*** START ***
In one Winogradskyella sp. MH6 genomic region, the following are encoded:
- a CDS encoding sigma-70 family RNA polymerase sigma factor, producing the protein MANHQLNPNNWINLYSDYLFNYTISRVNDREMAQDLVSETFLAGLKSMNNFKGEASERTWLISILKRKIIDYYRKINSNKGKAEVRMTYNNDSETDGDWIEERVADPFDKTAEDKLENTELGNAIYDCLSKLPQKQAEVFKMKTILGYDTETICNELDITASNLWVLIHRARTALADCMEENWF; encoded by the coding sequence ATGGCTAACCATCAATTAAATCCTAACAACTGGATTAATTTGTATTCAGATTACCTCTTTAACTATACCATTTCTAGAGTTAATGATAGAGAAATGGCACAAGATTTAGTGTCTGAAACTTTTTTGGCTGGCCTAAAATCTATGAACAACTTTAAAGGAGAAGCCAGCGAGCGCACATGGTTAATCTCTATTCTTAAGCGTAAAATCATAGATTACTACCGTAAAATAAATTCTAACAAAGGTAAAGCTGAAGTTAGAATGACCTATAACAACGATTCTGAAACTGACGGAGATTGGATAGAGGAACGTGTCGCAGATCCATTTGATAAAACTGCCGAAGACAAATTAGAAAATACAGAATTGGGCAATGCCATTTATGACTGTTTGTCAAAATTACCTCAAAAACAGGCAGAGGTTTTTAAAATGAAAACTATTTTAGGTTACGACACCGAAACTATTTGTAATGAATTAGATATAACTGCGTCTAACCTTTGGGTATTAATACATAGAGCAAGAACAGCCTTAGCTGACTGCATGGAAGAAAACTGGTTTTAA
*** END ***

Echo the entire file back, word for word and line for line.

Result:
In one Winogradskyella sp. MH6 genomic region, the following are encoded:
- a CDS encoding sigma-70 family RNA polymerase sigma factor, producing the protein MANHQLNPNNWINLYSDYLFNYTISRVNDREMAQDLVSETFLAGLKSMNNFKGEASERTWLISILKRKIIDYYRKINSNKGKAEVRMTYNNDSETDGDWIEERVADPFDKTAEDKLENTELGNAIYDCLSKLPQKQAEVFKMKTILGYDTETICNELDITASNLWVLIHRARTALADCMEENWF; encoded by the coding sequence ATGGCTAACCATCAATTAAATCCTAACAACTGGATTAATTTGTATTCAGATTACCTCTTTAACTATACCATTTCTAGAGTTAATGATAGAGAAATGGCACAAGATTTAGTGTCTGAAACTTTTTTGGCTGGCCTAAAATCTATGAACAACTTTAAAGGAGAAGCCAGCGAGCGCACATGGTTAATCTCTATTCTTAAGCGTAAAATCATAGATTACTACCGTAAAATAAATTCTAACAAAGGTAAAGCTGAAGTTAGAATGACCTATAACAACGATTCTGAAACTGACGGAGATTGGATAGAGGAACGTGTCGCAGATCCATTTGATAAAACTGCCGAAGACAAATTAGAAAATACAGAATTGGGCAATGCCATTTATGACTGTTTGTCAAAATTACCTCAAAAACAGGCAGAGGTTTTTAAAATGAAAACTATTTTAGGTTACGACACCGAAACTATTTGTAATGAATTAGATATAACTGCGTCTAACCTTTGGGTATTAATACATAGAGCAAGAACAGCCTTAGCTGACTGCATGGAAGAAAACTGGTTTTAA